Life would cease as we know it. We would descend into a Blade Runner dystopia of unregulated and intrusive advertising, out-of-control cyber-crime, total anarchy across the broadcast spectrum, with no reliable system for allocation, and ubiquitous pornography broadcast all hours of the day, peaking whenever children are most likely to be exposed.

      Without government agencies, society would rapidly destroy itself. Didn’t you learn this in Civics 101?

      1. Dear Lord, you’re right! I recant, I recant! Please!

        1. Without regulation, something like Twitter and Facebook would be allowed to flourish unchecked.

          1. Hmmm, that’s a hard one to argue.

    6. Electronic equipment could produce harmful interference with broadcast signals, 900 and 976 numbers wouldn’t have to tell you how much the call costs per minute, and of course TV and radio stations could interfere with each other’s broadcasts to their hearts’ content.

      1. SEE!! END OF WORLD!!

        because people would *still* call “900” numbers…. the fools! And technology developers would simply *ignore* issues of bandwidth… they’d just go willy-nilly across the spectrum… it would of course be in their interests to constantly interfere with each other… just like how the internet doesn’t work at all…. unregulated things *never* figure out their own problems! ANARCHY!!

        Everyone knows that the current regulatory scheme has produced the best of all possible worlds.

  13. What is with the opposition to FCC rules governing a free (as in freedom) Internet, when telecom companies enjoy monopolies over airwaves and cable-laying granted them by government?

    There are lots of “in an ideal world” proposals like privatizing police and roads that I don’t see get as much enthusiasm as letting telecom companies run rampant with their monopolies and oligopolies over network infrastructure. Why is there so much opposition to these rules for computer networks and none for the same rules governing telephone networks?

    To be clear, I’m talking about rules that essentially turn networks into common carriers: providers may not restrict what devices can connect and providers may not discriminate among lawful content. Jokes about these policies being “for the children” do not apply.

    1. you clearly cannot think past step 1

      1. Yeah, this is about what I expected from this crowd – an insult as answer to a genuine question.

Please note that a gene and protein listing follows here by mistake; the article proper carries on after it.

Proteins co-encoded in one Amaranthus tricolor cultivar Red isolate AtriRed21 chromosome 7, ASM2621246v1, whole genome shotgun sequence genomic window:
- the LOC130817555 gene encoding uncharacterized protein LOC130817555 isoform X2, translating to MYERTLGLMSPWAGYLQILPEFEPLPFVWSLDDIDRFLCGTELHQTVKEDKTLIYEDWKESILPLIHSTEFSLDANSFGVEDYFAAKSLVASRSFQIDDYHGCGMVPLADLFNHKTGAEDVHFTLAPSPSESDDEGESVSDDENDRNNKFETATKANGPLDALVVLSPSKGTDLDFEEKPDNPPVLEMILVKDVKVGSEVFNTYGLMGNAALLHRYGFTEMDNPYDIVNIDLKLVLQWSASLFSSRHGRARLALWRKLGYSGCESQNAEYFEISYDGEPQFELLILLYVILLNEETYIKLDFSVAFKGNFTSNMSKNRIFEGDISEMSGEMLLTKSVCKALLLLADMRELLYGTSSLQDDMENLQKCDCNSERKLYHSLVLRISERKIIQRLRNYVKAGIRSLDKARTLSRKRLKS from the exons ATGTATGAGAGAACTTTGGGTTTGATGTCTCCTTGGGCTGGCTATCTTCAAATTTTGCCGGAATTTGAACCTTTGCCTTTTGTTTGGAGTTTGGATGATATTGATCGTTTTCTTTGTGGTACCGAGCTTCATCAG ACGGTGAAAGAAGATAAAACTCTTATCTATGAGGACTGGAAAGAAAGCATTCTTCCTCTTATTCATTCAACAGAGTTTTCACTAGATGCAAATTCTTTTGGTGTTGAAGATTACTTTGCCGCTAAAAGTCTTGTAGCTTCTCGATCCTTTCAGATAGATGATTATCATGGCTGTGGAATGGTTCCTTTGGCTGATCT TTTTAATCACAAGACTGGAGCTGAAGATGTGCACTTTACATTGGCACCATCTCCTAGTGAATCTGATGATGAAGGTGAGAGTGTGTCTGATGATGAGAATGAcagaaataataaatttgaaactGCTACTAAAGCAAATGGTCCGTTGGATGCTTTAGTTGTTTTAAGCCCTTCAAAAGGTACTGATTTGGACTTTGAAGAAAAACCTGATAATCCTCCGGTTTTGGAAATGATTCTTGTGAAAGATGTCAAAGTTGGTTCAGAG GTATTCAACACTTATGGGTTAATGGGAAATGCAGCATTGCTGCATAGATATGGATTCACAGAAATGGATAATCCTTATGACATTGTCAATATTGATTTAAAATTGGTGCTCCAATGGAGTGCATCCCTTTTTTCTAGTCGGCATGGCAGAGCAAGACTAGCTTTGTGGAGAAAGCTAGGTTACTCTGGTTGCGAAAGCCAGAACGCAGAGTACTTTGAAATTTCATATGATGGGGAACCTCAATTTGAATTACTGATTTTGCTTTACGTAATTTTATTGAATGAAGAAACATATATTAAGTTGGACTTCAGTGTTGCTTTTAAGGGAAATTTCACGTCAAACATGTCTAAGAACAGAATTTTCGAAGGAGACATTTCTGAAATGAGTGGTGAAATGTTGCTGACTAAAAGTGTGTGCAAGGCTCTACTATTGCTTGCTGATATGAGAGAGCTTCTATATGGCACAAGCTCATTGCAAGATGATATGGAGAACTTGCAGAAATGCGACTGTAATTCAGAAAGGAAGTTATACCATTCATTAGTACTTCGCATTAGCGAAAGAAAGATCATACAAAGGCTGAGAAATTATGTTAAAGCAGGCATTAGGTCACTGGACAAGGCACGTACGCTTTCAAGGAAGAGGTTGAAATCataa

14. Unnecessary regulations is the means by which politicians shake down private industry. More regulations leads to more lobbyists, which leads to more campaign cash.

  15. What would happen if we abolished the FCC, its enabling act, and all of its regulations?

    Civilization would collapse.

    Next question?

    1. Well, it’s gonna collapse anyway. May as well hasten the fall.

  16. Does the FCC have some kind of exemption from the APA? One of the basic rules of administrative rule making it notice and comment before issuing a final rule. How do they avoid it?

    1. Based on what the Third Circuit had to say this week in the CBS Janet-Jackson-Wardrobe-Malfunction Case, the FCC appears not to let little details like the APA or due process get in its way unless the courts force it to.

      1. How do they avoid it?

        Because fuck you, that’s how.

        1. “Because fuck you, that’s how.”

          Well put.

    2. That’s what I was wondering when I read this too. Maybe it’s something to do with their being a commission — like the commission structure and commissioners take care of all the due process that would otherwise require the provisions of the APA.

  17. A really good litmus test for determining if someone cannot think past step 1 is to ask them if they support net neutrality.

    1. I support gross neutrality.

    2. Any discussion on Net Neutrality deserves a repost of one of the Great H&R posts of all time on the subject by Wind Rider, a commenter which doesn’t post here nearly often enough.…..nt_2056448

      1. Thank you for linking that comment. The author was unnecessarily and counter-productively arrogant and rude, like califronian, but the point he was trying to make was good, unlike califronian.

        1. The author was unnecessarily and counter-productively arrogant and rude

          I haven’t been around here anywhere near as long as you have I’m sure but how could you not see that coming?

          1. Heh, today was my first comment, and I rarely read them. I think I’ll go back to that system. 🙂

        2. John, by H&R standards, he was a paragon of manners.

  18. I do enjoy the manner in which you have presented this specific challenge and it does provide me personally a lot of fodder for thought. Nevertheless, through everything that I have experienced, I basically hope when the responses pile on that men and women keep on point and not start upon a soap box involving the news of the day. Still, thank you for this exceptional piece and whilst I do not really agree with this in totality, I respect the